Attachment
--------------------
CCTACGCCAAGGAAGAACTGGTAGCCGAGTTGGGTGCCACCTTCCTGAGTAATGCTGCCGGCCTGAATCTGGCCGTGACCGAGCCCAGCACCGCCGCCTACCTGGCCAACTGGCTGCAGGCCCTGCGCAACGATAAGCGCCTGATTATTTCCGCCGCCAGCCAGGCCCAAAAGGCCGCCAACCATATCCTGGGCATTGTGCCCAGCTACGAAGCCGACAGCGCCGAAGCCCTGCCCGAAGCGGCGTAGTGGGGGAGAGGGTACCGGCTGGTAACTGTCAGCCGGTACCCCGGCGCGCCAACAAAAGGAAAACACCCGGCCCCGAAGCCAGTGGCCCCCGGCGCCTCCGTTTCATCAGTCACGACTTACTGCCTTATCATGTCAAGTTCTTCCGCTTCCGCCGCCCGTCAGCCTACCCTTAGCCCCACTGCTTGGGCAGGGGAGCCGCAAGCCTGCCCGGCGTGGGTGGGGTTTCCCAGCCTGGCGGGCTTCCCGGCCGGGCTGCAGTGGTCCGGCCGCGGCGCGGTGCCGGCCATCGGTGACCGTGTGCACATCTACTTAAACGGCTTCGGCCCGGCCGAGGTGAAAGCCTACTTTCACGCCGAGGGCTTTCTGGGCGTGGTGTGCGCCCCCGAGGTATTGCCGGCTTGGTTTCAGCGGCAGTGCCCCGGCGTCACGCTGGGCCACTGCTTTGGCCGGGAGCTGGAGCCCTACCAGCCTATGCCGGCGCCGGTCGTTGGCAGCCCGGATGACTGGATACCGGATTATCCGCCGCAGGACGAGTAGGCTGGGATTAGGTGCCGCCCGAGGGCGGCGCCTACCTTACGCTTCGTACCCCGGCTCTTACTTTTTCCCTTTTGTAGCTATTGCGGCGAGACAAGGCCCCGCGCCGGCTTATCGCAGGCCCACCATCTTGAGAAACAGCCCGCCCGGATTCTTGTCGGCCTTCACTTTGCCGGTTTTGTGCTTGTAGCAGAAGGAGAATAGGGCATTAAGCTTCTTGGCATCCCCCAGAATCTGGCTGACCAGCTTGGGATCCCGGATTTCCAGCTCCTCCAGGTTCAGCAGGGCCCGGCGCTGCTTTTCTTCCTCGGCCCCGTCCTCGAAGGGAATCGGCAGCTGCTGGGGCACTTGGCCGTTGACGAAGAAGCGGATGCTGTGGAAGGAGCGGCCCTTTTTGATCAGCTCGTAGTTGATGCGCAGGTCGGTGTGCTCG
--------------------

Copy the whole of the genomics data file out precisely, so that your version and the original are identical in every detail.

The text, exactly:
CCTACGCCAAGGAAGAACTGGTAGCCGAGTTGGGTGCCACCTTCCTGAGTAATGCTGCCGGCCTGAATCTGGCCGTGACCGAGCCCAGCACCGCCGCCTACCTGGCCAACTGGCTGCAGGCCCTGCGCAACGATAAGCGCCTGATTATTTCCGCCGCCAGCCAGGCCCAAAAGGCCGCCAACCATATCCTGGGCATTGTGCCCAGCTACGAAGCCGACAGCGCCGAAGCCCTGCCCGAAGCGGCGTAGTGGGGGAGAGGGTACCGGCTGGTAACTGTCAGCCGGTACCCCGGCGCGCCAACAAAAGGAAAACACCCGGCCCCGAAGCCAGTGGCCCCCGGCGCCTCCGTTTCATCAGTCACGACTTACTGCCTTATCATGTCAAGTTCTTCCGCTTCCGCCGCCCGTCAGCCTACCCTTAGCCCCACTGCTTGGGCAGGGGAGCCGCAAGCCTGCCCGGCGTGGGTGGGGTTTCCCAGCCTGGCGGGCTTCCCGGCCGGGCTGCAGTGGTCCGGCCGCGGCGCGGTGCCGGCCATCGGTGACCGTGTGCACATCTACTTAAACGGCTTCGGCCCGGCCGAGGTGAAAGCCTACTTTCACGCCGAGGGCTTTCTGGGCGTGGTGTGCGCCCCCGAGGTATTGCCGGCTTGGTTTCAGCGGCAGTGCCCCGGCGTCACGCTGGGCCACTGCTTTGGCCGGGAGCTGGAGCCCTACCAGCCTATGCCGGCGCCGGTCGTTGGCAGCCCGGATGACTGGATACCGGATTATCCGCCGCAGGACGAGTAGGCTGGGATTAGGTGCCGCCCGAGGGCGGCGCCTACCTTACGCTTCGTACCCCGGCTCTTACTTTTTCCCTTTTGTAGCTATTGCGGCGAGACAAGGCCCCGCGCCGGCTTATCGCAGGCCCACCATCTTGAGAAACAGCCCGCCCGGATTCTTGTCGGCCTTCACTTTGCCGGTTTTGTGCTTGTAGCAGAAGGAGAATAGGGCATTAAGCTTCTTGGCATCCCCCAGAATCTGGCTGACCAGCTTGGGATCCCGGATTTCCAGCTCCTCCAGGTTCAGCAGGGCCCGGCGCTGCTTTTCTTCCTCGGCCCCGTCCTCGAAGGGAATCGGCAGCTGCTGGGGCACTTGGCCGTTGACGAAGAAGCGGATGCTGTGGAAGGAGCGGCCCTTTTTGATCAGCTCGTAGTTGATGCGCAGGTCGGTGTGCTCG